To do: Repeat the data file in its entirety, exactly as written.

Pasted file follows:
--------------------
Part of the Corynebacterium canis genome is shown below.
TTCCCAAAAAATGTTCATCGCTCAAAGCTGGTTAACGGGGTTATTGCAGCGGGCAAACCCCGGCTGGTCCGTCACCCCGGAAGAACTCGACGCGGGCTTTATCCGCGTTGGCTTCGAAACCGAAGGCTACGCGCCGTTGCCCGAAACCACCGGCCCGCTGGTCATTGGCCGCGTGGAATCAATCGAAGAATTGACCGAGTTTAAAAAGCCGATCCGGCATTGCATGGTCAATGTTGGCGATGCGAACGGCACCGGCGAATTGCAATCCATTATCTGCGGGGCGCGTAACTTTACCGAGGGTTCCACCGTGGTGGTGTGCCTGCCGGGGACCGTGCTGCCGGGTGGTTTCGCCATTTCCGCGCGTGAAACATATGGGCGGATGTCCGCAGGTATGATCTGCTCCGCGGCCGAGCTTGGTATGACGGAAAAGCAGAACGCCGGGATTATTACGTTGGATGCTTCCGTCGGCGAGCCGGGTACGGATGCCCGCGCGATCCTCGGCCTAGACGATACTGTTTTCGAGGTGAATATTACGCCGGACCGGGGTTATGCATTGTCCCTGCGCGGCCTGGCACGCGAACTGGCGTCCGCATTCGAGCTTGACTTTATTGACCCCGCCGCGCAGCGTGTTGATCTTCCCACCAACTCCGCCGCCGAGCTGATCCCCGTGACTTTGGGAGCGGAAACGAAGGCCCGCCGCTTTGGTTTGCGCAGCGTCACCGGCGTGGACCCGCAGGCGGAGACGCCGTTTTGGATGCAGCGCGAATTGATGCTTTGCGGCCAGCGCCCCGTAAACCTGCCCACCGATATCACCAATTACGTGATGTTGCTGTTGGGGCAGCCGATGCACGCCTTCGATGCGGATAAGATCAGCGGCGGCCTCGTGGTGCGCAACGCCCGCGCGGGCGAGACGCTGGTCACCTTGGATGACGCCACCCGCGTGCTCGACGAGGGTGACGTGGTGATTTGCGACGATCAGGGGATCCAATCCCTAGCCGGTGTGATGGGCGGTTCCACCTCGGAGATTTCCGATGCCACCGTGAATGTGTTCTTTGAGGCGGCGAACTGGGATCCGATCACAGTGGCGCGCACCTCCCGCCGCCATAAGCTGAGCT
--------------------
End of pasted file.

Part of the Corynebacterium canis genome is shown below.
TTCCCAAAAAATGTTCATCGCTCAAAGCTGGTTAACGGGGTTATTGCAGCGGGCAAACCCCGGCTGGTCCGTCACCCCGGAAGAACTCGACGCGGGCTTTATCCGCGTTGGCTTCGAAACCGAAGGCTACGCGCCGTTGCCCGAAACCACCGGCCCGCTGGTCATTGGCCGCGTGGAATCAATCGAAGAATTGACCGAGTTTAAAAAGCCGATCCGGCATTGCATGGTCAATGTTGGCGATGCGAACGGCACCGGCGAATTGCAATCCATTATCTGCGGGGCGCGTAACTTTACCGAGGGTTCCACCGTGGTGGTGTGCCTGCCGGGGACCGTGCTGCCGGGTGGTTTCGCCATTTCCGCGCGTGAAACATATGGGCGGATGTCCGCAGGTATGATCTGCTCCGCGGCCGAGCTTGGTATGACGGAAAAGCAGAACGCCGGGATTATTACGTTGGATGCTTCCGTCGGCGAGCCGGGTACGGATGCCCGCGCGATCCTCGGCCTAGACGATACTGTTTTCGAGGTGAATATTACGCCGGACCGGGGTTATGCATTGTCCCTGCGCGGCCTGGCACGCGAACTGGCGTCCGCATTCGAGCTTGACTTTATTGACCCCGCCGCGCAGCGTGTTGATCTTCCCACCAACTCCGCCGCCGAGCTGATCCCCGTGACTTTGGGAGCGGAAACGAAGGCCCGCCGCTTTGGTTTGCGCAGCGTCACCGGCGTGGACCCGCAGGCGGAGACGCCGTTTTGGATGCAGCGCGAATTGATGCTTTGCGGCCAGCGCCCCGTAAACCTGCCCACCGATATCACCAATTACGTGATGTTGCTGTTGGGGCAGCCGATGCACGCCTTCGATGCGGATAAGATCAGCGGCGGCCTCGTGGTGCGCAACGCCCGCGCGGGCGAGACGCTGGTCACCTTGGATGACGCCACCCGCGTGCTCGACGAGGGTGACGTGGTGATTTGCGACGATCAGGGGATCCAATCCCTAGCCGGTGTGATGGGCGGTTCCACCTCGGAGATTTCCGATGCCACCGTGAATGTGTTCTTTGAGGCGGCGAACTGGGATCCGATCACAGTGGCGCGCACCTCCCGCCGCCATAAGCTGAGCT